Flying Instructors & ExaminersA place for instructors to communicate with one another because some of them get a bit tired of the attitude that instructing is the lowest form of aviation, as seems to prevail on some of the other forums!
I'd be interested in the views of the older and bolder on this.
A while ago, and before I had any kind of instructors ticket, a friend of mine bought and did a reasonable job of restoring an oldish aeroplane. I test flew it for him (and the LAA) and he got a PtF on it. He then needed to upgrade from an NPPL(M) to an NPPL(SSEA) to be able to fly it and was very keen to do this in his own aeroplane. This was perfectly legal.
My advice to him was to either give up on that idea and use a school aeroplane because it would be easier, or a take his aeroplane to a friendly school, park it there for a little while and do it with them. Either way, to get his course done entirely in one learning environment and with so far as possible with a single instructor.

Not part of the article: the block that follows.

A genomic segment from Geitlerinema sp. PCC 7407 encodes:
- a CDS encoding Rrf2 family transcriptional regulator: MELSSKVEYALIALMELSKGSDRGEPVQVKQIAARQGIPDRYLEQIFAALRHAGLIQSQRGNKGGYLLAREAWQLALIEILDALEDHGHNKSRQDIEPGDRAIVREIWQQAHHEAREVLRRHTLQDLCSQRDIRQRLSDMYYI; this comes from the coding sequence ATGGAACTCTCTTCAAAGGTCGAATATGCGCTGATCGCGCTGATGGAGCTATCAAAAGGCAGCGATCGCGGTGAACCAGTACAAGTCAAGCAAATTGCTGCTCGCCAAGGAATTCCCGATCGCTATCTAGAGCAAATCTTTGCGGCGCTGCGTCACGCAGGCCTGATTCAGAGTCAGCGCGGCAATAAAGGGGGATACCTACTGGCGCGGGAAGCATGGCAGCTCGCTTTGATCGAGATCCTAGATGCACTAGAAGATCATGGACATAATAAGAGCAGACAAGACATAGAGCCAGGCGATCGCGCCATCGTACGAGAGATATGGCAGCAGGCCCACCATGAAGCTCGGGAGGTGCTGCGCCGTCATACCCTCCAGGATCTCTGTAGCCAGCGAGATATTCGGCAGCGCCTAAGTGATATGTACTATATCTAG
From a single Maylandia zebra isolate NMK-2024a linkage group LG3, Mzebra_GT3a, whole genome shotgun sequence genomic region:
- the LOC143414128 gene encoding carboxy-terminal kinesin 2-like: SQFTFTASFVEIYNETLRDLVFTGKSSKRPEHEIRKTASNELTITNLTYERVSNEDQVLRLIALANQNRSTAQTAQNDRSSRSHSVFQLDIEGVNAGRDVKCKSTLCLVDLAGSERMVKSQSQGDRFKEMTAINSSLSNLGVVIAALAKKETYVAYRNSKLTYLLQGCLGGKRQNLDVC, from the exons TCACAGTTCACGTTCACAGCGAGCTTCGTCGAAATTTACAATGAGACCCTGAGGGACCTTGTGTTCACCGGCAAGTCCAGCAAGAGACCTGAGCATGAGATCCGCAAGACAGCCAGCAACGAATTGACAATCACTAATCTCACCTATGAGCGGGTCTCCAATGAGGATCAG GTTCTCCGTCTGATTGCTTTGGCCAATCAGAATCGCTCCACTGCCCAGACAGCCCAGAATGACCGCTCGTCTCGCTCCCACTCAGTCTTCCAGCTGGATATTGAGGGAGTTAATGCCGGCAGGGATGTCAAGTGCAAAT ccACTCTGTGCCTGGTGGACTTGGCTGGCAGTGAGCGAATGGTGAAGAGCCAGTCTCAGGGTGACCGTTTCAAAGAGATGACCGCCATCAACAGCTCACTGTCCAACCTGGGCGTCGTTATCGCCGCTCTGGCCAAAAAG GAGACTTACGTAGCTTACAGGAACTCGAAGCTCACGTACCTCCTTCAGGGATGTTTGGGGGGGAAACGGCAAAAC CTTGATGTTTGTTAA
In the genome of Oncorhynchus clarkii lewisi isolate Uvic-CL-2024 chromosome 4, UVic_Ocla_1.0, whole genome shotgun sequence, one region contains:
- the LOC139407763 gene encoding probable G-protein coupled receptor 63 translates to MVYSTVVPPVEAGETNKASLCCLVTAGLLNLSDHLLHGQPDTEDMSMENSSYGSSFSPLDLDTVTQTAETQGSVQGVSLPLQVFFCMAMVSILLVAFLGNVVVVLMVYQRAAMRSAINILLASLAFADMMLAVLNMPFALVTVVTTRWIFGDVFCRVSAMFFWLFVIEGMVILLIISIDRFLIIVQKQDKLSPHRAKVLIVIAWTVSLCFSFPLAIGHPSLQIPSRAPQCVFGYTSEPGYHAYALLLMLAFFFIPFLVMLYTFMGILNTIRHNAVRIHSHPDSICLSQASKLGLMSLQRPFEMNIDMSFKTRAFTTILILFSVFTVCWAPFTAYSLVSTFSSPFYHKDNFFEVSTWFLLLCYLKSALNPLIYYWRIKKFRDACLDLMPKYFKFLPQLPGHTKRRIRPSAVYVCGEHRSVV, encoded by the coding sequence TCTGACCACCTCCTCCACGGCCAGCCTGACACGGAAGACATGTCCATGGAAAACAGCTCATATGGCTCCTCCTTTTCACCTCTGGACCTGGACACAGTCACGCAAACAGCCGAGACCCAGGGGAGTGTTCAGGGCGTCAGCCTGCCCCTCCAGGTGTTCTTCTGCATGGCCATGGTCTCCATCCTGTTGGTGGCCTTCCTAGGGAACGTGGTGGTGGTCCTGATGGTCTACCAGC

He ignored me, and kept using every available and suitably qualified instructor from all over the place. Well he got there, but in probably double the hours (and months) that in all likelihood he really needed. In my opinion, because of the complete lack of consistency in his training.
(To be fair, I've flown with him a few times since, and his flying was adequately safe and competent, and in 50ish hours in the aeroplane since then, he and it are still in one piece.)